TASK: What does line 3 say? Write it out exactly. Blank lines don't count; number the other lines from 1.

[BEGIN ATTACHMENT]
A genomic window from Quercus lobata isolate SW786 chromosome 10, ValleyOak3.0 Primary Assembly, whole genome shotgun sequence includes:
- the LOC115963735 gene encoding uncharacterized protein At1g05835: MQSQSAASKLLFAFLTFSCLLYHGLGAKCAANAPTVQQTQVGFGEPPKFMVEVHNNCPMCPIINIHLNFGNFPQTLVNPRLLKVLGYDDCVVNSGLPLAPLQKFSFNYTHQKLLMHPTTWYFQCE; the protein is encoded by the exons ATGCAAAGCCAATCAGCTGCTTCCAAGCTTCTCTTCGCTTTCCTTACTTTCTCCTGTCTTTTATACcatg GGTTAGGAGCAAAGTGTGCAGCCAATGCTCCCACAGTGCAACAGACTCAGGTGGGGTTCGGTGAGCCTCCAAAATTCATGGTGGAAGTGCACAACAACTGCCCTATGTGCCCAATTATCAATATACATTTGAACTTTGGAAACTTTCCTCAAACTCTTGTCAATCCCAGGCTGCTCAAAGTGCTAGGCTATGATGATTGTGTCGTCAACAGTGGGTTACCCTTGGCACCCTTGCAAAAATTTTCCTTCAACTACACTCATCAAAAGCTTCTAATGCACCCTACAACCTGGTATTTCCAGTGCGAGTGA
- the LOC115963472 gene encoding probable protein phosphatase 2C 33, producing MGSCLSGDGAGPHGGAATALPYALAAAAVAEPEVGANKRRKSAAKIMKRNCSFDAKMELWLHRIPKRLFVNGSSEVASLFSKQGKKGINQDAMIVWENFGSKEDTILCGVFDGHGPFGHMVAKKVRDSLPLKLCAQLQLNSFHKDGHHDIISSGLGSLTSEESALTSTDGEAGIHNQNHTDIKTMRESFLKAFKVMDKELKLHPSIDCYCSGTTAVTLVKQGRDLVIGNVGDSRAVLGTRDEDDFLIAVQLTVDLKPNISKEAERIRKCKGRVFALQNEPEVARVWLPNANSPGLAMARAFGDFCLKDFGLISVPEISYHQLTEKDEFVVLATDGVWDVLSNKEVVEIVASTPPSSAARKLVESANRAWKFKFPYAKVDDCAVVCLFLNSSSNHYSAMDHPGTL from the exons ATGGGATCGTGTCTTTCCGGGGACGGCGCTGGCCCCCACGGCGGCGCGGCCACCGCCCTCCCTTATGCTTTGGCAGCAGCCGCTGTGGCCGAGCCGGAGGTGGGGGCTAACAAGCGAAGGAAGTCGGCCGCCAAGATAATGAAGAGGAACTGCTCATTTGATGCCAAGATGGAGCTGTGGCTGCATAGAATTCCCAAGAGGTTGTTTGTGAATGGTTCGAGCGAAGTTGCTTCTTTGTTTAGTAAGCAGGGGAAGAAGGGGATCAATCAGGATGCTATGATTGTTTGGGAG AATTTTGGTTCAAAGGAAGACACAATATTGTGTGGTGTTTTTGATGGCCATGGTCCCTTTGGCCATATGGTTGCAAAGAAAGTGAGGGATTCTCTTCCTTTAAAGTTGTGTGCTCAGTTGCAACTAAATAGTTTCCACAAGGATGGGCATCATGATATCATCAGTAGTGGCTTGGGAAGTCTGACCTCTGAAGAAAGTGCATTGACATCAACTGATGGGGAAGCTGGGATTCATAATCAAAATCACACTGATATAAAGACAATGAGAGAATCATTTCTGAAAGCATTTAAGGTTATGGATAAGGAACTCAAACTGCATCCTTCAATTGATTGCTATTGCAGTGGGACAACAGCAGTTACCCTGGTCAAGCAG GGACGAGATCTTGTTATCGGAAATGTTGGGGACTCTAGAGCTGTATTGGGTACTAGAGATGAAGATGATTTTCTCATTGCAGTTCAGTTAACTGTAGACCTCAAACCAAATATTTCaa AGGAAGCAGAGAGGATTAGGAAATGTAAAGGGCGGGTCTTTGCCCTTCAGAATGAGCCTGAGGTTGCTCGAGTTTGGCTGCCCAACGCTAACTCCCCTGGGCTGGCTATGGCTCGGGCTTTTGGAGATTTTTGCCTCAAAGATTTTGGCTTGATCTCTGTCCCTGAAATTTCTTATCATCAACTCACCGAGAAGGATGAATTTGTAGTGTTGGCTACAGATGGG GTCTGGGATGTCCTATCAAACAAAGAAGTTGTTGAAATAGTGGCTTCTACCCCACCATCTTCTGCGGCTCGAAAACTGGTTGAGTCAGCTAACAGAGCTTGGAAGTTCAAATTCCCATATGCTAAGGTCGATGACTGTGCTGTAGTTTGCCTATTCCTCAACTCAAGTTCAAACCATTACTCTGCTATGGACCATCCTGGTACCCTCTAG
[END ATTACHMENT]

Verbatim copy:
- the LOC115963472 gene encoding probable protein phosphatase 2C 33, producing MGSCLSGDGAGPHGGAATALPYALAAAAVAEPEVGANKRRKSAAKIMKRNCSFDAKMELWLHRIPKRLFVNGSSEVASLFSKQGKKGINQDAMIVWENFGSKEDTILCGVFDGHGPFGHMVAKKVRDSLPLKLCAQLQLNSFHKDGHHDIISSGLGSLTSEESALTSTDGEAGIHNQNHTDIKTMRESFLKAFKVMDKELKLHPSIDCYCSGTTAVTLVKQGRDLVIGNVGDSRAVLGTRDEDDFLIAVQLTVDLKPNISKEAERIRKCKGRVFALQNEPEVARVWLPNANSPGLAMARAFGDFCLKDFGLISVPEISYHQLTEKDEFVVLATDGVWDVLSNKEVVEIVASTPPSSAARKLVESANRAWKFKFPYAKVDDCAVVCLFLNSSSNHYSAMDHPGTL from the exons ATGGGATCGTGTCTTTCCGGGGACGGCGCTGGCCCCCACGGCGGCGCGGCCACCGCCCTCCCTTATGCTTTGGCAGCAGCCGCTGTGGCCGAGCCGGAGGTGGGGGCTAACAAGCGAAGGAAGTCGGCCGCCAAGATAATGAAGAGGAACTGCTCATTTGATGCCAAGATGGAGCTGTGGCTGCATAGAATTCCCAAGAGGTTGTTTGTGAATGGTTCGAGCGAAGTTGCTTCTTTGTTTAGTAAGCAGGGGAAGAAGGGGATCAATCAGGATGCTATGATTGTTTGGGAG AATTTTGGTTCAAAGGAAGACACAATATTGTGTGGTGTTTTTGATGGCCATGGTCCCTTTGGCCATATGGTTGCAAAGAAAGTGAGGGATTCTCTTCCTTTAAAGTTGTGTGCTCAGTTGCAACTAAATAGTTTCCACAAGGATGGGCATCATGATATCATCAGTAGTGGCTTGGGAAGTCTGACCTCTGAAGAAAGTGCATTGACATCAACTGATGGGGAAGCTGGGATTCATAATCAAAATCACACTGATATAAAGACAATGAGAGAATCATTTCTGAAAGCATTTAAGGTTATGGATAAGGAACTCAAACTGCATCCTTCAATTGATTGCTATTGCAGTGGGACAACAGCAGTTACCCTGGTCAAGCAG GGACGAGATCTTGTTATCGGAAATGTTGGGGACTCTAGAGCTGTATTGGGTACTAGAGATGAAGATGATTTTCTCATTGCAGTTCAGTTAACTGTAGACCTCAAACCAAATATTTCaa AGGAAGCAGAGAGGATTAGGAAATGTAAAGGGCGGGTCTTTGCCCTTCAGAATGAGCCTGAGGTTGCTCGAGTTTGGCTGCCCAACGCTAACTCCCCTGGGCTGGCTATGGCTCGGGCTTTTGGAGATTTTTGCCTCAAAGATTTTGGCTTGATCTCTGTCCCTGAAATTTCTTATCATCAACTCACCGAGAAGGATGAATTTGTAGTGTTGGCTACAGATGGG GTCTGGGATGTCCTATCAAACAAAGAAGTTGTTGAAATAGTGGCTTCTACCCCACCATCTTCTGCGGCTCGAAAACTGGTTGAGTCAGCTAACAGAGCTTGGAAGTTCAAATTCCCATATGCTAAGGTCGATGACTGTGCTGTAGTTTGCCTATTCCTCAACTCAAGTTCAAACCATTACTCTGCTATGGACCATCCTGGTACCCTCTAG